Learning to love Alsatians
The other day we had the great pleasure to welcome Jean Trimbach, of the wonderful winery of Trimbach wines. Jean and his brother are the 12th generation of his family to make these marvellous wines, several of which we’re proud to include in the Olive Tree list.
Talking with Jean, and tasting some of his wines again, reminded me just how wonderful and under-appreciated this region of Europe is. Helen and I spent a very happy honeymoon week based in Ribeauville, travelling the region and visiting many of the stunning fortified towns of Alsace. The area’s cuisine is typified by the “tarte Flambee”, an amazing onion tart that only goes to show that, in the hands of a passionate creator, the simplest dish can be magnificent.
I think in many ways the same can be said of the wines of Alsace. Unlike other regions, its wines are all single varietal production. Riesling, Gewürztraminer, Sylvaner, Muscat, Pinot Gris and Pinot Noir make up the grape varieties and all wines are labelled by varietal. More interesting to me was the fact that, unlike elsewhere, the grapes are grown by individual families and sold to the wineries. This allows the wine-maker the chance to select only the finest grapes to make their wines.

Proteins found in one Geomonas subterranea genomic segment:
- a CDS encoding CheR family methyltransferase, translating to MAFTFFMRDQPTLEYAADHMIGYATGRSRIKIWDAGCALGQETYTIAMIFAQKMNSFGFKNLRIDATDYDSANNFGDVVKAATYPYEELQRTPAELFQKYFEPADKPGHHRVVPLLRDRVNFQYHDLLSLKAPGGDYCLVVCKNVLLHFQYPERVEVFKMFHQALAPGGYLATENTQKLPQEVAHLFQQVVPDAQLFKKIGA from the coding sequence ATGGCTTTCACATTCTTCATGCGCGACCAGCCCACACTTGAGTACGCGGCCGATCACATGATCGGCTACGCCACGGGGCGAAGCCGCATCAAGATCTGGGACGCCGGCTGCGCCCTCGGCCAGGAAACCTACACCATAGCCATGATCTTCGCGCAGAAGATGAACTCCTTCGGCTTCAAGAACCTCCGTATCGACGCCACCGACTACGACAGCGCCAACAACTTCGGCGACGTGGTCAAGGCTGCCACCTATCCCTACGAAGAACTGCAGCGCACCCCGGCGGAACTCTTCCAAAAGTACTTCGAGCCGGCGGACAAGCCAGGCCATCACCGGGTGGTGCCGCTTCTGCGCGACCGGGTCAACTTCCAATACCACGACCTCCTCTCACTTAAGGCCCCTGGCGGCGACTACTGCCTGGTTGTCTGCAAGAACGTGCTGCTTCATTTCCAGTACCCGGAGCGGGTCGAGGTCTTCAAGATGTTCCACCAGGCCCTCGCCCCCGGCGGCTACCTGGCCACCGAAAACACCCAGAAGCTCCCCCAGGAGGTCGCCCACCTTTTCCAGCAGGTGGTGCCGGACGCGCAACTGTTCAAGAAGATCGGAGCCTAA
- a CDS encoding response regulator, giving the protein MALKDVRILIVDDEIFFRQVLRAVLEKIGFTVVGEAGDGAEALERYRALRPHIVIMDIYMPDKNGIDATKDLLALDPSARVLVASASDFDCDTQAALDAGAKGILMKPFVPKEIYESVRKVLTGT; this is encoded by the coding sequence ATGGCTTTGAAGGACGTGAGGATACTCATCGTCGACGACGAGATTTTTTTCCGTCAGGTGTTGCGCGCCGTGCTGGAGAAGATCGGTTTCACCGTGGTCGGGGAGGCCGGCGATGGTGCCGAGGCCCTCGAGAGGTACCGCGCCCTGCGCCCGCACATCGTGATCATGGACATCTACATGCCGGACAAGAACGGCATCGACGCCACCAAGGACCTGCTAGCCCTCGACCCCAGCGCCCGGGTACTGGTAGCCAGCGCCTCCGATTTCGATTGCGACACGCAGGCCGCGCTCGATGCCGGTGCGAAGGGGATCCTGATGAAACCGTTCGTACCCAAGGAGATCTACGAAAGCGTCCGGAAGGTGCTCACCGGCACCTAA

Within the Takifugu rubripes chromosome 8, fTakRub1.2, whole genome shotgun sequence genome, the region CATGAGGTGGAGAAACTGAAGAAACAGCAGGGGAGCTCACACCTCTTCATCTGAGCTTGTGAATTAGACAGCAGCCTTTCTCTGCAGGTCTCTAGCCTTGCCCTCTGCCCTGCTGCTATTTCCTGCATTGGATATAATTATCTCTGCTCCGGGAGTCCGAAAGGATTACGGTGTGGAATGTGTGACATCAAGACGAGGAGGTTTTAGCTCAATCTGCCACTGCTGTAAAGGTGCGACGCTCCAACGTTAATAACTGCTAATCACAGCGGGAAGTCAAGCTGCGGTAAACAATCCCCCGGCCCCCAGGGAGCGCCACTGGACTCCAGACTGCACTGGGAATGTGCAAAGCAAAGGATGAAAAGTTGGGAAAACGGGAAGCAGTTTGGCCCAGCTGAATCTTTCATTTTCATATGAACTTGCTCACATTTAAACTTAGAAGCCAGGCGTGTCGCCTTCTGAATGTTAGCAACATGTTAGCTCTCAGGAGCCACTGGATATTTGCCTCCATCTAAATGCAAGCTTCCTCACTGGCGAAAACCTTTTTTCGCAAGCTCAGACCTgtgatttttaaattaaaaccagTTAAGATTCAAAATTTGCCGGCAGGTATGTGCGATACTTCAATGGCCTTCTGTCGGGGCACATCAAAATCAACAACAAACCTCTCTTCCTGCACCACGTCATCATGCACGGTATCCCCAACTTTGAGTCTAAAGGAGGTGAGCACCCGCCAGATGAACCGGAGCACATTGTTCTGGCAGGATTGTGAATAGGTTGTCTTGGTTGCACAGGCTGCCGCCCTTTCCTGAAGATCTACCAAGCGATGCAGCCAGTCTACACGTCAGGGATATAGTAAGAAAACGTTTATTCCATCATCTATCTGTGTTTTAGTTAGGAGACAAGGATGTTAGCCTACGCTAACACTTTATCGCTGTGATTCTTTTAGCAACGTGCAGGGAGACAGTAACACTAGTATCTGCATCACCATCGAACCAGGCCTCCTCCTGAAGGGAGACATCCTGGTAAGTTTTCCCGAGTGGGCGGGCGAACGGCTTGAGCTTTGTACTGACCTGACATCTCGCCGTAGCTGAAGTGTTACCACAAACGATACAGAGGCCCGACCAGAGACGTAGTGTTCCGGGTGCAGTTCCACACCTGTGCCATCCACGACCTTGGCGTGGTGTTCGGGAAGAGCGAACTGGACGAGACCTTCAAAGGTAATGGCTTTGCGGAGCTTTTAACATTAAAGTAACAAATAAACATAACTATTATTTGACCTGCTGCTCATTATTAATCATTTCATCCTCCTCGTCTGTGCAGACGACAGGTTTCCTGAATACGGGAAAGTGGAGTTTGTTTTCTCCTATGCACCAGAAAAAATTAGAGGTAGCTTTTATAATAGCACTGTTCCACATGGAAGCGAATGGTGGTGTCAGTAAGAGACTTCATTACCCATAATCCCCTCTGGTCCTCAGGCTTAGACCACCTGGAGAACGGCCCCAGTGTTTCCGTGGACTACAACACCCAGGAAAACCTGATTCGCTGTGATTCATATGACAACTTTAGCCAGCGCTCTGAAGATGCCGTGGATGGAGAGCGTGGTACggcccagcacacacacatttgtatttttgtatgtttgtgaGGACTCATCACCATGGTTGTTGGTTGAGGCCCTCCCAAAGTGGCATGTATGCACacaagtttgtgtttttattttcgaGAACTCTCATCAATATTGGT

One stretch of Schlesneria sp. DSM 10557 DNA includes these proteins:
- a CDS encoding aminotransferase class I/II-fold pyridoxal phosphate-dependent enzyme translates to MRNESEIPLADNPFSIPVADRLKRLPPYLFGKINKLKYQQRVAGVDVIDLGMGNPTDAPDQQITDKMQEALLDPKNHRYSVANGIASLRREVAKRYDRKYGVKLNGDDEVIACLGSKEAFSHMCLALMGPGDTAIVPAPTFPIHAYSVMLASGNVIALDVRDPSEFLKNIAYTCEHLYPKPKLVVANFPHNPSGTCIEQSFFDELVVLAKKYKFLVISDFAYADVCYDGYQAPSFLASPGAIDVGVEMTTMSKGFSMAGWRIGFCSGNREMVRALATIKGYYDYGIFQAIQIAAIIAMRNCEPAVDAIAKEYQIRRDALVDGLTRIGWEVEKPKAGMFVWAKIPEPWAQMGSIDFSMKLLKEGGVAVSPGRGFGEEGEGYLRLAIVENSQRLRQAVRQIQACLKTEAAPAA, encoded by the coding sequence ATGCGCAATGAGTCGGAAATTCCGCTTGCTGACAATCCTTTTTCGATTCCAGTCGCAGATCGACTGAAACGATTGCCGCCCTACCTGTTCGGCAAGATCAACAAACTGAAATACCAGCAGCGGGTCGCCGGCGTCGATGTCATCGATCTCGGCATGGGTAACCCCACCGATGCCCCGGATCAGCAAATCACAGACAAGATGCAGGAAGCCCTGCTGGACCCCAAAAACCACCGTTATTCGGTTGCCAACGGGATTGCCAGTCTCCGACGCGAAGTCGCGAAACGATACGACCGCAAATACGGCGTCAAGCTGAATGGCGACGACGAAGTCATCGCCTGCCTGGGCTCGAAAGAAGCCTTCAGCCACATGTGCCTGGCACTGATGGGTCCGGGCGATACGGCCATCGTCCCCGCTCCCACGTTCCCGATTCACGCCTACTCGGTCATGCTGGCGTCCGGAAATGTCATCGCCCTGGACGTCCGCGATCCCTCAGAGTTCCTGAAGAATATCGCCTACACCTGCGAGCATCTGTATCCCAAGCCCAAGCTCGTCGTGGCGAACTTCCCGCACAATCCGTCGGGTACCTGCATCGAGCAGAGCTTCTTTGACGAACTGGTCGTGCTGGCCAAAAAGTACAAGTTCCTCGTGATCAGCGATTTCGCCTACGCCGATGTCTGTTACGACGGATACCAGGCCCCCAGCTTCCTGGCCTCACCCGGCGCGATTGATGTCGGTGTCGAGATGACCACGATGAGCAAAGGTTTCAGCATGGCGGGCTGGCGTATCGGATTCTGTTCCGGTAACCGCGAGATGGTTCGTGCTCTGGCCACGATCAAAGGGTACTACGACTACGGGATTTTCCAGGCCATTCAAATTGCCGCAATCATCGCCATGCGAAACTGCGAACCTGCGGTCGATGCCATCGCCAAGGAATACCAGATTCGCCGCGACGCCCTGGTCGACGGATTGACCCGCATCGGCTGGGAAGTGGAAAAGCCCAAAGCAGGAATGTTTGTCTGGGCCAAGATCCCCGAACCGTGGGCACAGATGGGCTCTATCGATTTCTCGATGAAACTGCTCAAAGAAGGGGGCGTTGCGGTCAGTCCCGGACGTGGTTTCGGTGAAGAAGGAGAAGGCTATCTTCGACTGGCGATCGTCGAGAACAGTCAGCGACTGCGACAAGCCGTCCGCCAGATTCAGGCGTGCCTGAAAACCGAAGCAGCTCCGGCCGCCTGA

I think many people are simply reluctant to delve into the region, perhaps as a hangover from pre-Australian Chardonnay days, when the UK was awash with Liebfraumilch and Blue Nun. This has tarnished the whole area for many wine-lovers, despite these beautiful wines having nothing to do with that era of German sweet flower-water. Higher prices and this confused relationship with German wine mean diners often skip past these great wines. If only they knew what they were missing. (But then again, if they did maybe there would be less to go round for those of us in the know!)
But for the benefit of those reading this, I can assure you that the Trimbaches are still doing a fine job 12 generations on, the half a dozen wines I tasted were excellent in every instance. Subtle noses, rich flavours, palate length and colour all scored well in my limited view! I was particularly taken with the Gewürztraminer 2008, which we currently list. I also thought the Reserve Pinot Gris was wonderful, and I have no doubt it will come on to the list very soon.
So next time you come in, be adventurous and explore Alsace, I am certain you will not be disappointed!